Mike Lynch loses $5bn fraud case over sale of Autonomy to HP in 2011

UK entrepreneur Mike Lynch has lost a multi-billion pound fraud action brought over the sale of software company Autonomy to Hewlett-Packard (HP) in 2011.

The High Court judge found that HP had “substantially” succeeded in its bitter civil case but indicated that the US firm would get considerably less than the $5bn (£3.7bn) it had sought in damages.

The summary ruling by Mr Justice Hildyard follows years of bitter wrangling over Autonomy’s value, which HP marked down by almost $9bn after buying the firm for $11bn (£8.4bn).

It claimed it had been hoodwinked over Autonomy’s true financial performance and prospects when going over its accounts in advance of the takeover.

Autonomy founder Mr Lynch, who made an estimated $800m from the deal, has always denied any wrongdoing and argued he was being made a “scapegoat” for mismanagement by HP.


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But the judge found Autonomy had concealed the sales of hardware products and engaged in convoluted reselling schemes to mask a shortfall in its key software products.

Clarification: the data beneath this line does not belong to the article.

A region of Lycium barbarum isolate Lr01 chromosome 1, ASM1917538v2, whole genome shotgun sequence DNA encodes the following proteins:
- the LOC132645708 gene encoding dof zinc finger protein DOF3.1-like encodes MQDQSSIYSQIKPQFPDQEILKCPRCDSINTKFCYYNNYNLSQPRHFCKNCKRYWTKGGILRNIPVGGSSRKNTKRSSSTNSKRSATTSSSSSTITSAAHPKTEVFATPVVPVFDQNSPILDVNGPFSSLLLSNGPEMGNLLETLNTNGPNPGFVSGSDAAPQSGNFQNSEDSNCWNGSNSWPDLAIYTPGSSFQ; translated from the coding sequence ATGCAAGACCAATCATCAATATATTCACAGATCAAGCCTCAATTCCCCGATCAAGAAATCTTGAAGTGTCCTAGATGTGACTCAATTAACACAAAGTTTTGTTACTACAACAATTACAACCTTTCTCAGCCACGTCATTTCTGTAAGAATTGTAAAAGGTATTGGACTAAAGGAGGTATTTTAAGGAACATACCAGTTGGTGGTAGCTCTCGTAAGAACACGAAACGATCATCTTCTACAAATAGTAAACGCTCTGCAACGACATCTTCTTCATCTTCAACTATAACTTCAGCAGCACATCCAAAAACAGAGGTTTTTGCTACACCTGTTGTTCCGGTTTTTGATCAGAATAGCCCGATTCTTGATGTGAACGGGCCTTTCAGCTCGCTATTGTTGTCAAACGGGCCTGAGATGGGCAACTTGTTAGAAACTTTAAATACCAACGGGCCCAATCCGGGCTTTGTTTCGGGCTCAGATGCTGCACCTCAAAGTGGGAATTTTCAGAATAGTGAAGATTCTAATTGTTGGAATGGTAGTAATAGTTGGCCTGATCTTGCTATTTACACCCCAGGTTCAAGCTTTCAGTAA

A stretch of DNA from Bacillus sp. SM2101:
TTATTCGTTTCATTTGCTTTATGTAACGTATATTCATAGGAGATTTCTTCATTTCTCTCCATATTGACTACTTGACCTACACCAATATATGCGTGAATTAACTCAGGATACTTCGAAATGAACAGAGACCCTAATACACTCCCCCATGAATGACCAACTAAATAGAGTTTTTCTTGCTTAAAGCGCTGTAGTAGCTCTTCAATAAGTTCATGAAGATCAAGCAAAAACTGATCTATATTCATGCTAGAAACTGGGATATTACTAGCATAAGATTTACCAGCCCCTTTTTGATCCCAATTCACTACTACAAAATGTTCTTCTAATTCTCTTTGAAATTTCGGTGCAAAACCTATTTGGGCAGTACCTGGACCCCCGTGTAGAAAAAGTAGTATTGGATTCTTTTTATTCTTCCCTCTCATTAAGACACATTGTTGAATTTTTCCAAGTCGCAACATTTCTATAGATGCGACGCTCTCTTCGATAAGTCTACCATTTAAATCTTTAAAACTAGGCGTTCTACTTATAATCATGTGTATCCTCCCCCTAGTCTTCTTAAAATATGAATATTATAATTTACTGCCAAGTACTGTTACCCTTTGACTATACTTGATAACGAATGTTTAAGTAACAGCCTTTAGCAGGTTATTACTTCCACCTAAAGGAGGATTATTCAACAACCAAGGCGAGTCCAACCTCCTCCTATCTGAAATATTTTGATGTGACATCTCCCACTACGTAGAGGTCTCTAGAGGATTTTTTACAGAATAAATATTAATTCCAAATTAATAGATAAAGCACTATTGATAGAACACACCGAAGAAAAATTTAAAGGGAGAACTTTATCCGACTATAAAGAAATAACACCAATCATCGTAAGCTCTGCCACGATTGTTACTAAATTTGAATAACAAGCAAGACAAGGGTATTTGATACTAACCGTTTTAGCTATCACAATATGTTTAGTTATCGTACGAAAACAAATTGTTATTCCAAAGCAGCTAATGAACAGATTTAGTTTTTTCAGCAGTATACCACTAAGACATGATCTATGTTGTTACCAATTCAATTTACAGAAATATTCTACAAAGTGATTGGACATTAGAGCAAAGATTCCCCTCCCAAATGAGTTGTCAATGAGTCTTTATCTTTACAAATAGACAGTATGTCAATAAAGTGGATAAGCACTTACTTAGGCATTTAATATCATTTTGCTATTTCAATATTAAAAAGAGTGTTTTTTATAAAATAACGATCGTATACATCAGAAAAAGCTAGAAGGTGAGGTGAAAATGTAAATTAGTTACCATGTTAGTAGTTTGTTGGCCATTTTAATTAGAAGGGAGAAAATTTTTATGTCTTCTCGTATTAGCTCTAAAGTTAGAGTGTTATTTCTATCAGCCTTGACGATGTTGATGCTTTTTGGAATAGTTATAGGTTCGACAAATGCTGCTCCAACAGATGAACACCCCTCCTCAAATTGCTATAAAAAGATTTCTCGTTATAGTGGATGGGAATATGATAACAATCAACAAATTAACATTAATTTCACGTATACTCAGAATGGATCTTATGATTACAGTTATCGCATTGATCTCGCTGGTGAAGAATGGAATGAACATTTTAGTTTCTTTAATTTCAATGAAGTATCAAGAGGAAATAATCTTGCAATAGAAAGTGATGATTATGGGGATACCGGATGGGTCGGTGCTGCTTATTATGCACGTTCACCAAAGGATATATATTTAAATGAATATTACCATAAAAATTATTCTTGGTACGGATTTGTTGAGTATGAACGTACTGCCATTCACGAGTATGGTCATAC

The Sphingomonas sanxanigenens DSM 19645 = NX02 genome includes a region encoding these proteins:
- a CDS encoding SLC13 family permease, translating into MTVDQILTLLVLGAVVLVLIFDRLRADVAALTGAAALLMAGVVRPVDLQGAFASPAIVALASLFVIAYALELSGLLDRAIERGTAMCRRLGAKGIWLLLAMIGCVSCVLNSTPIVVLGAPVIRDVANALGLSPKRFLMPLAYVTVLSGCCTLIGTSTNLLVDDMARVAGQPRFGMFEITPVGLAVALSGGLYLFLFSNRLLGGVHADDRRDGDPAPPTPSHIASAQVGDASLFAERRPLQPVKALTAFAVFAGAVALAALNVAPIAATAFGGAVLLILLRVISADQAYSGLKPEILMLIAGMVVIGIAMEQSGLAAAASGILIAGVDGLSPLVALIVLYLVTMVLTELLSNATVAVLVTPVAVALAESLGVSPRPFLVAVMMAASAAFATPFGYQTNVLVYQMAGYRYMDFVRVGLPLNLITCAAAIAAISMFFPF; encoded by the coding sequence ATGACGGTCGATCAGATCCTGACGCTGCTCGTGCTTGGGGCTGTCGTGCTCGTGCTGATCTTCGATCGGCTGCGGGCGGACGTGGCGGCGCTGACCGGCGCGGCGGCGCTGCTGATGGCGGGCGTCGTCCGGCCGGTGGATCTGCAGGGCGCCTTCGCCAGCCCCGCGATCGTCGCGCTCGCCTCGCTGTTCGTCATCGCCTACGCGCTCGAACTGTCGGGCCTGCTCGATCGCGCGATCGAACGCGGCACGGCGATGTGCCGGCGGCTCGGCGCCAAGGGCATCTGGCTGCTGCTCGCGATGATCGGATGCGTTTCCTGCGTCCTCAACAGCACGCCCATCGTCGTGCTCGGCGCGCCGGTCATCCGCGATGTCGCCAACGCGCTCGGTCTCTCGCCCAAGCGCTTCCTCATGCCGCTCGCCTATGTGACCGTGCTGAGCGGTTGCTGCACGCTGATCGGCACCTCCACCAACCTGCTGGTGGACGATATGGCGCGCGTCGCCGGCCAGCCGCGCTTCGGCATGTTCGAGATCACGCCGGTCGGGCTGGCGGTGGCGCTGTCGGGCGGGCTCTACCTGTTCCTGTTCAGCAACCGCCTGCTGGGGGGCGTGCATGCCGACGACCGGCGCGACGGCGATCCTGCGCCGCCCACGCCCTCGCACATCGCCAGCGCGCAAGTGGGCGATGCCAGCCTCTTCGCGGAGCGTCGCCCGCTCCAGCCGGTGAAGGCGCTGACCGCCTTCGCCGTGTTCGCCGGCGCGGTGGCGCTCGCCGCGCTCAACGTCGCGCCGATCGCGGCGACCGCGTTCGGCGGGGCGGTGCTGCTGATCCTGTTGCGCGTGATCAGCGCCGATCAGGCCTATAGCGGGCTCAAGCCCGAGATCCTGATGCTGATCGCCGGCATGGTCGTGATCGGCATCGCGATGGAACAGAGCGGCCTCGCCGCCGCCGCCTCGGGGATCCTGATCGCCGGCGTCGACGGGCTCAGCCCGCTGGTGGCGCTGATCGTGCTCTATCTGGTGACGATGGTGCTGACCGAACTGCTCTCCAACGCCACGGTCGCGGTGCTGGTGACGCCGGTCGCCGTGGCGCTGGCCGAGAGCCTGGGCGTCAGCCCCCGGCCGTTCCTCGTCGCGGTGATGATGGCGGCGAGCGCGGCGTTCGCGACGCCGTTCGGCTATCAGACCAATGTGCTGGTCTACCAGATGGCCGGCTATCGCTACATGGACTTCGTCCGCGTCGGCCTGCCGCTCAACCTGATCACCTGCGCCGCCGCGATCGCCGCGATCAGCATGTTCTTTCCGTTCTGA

A further blow could some Mr Lynch’s way later on Friday.

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He is also due to learn whether Home Secretary Priti Patel has approved an extradition request to the US where he faces criminal charges, including wire fraud and securities fraud, relating to the deal.

His Autonomy colleague, former chief financial officer Sushovan Hussain, was convicted in the US in 2019 and jailed for five years. He has subsequently lost an appeal against that conviction.

US authorities claim that Mr Lynch, who denies all charges against him, deliberately overstated the value of his business, which specialised in software to sort through large data sets.

Mr Lynch has opposed extradition on the grounds that the alleged criminal offences should come under the jurisdiction of the UK and not the US. He is expected to appeal any decision by Ms Patel which allows the US request.

His High Court legal team was yet to comment on the summary judgment.

He had launched a counter-claim for at least £95m in damages against HP for “a series of false, misleading and unfair public statements” about his alleged responsibility for supposed accounting irregularities and misrepresentations at Autonomy.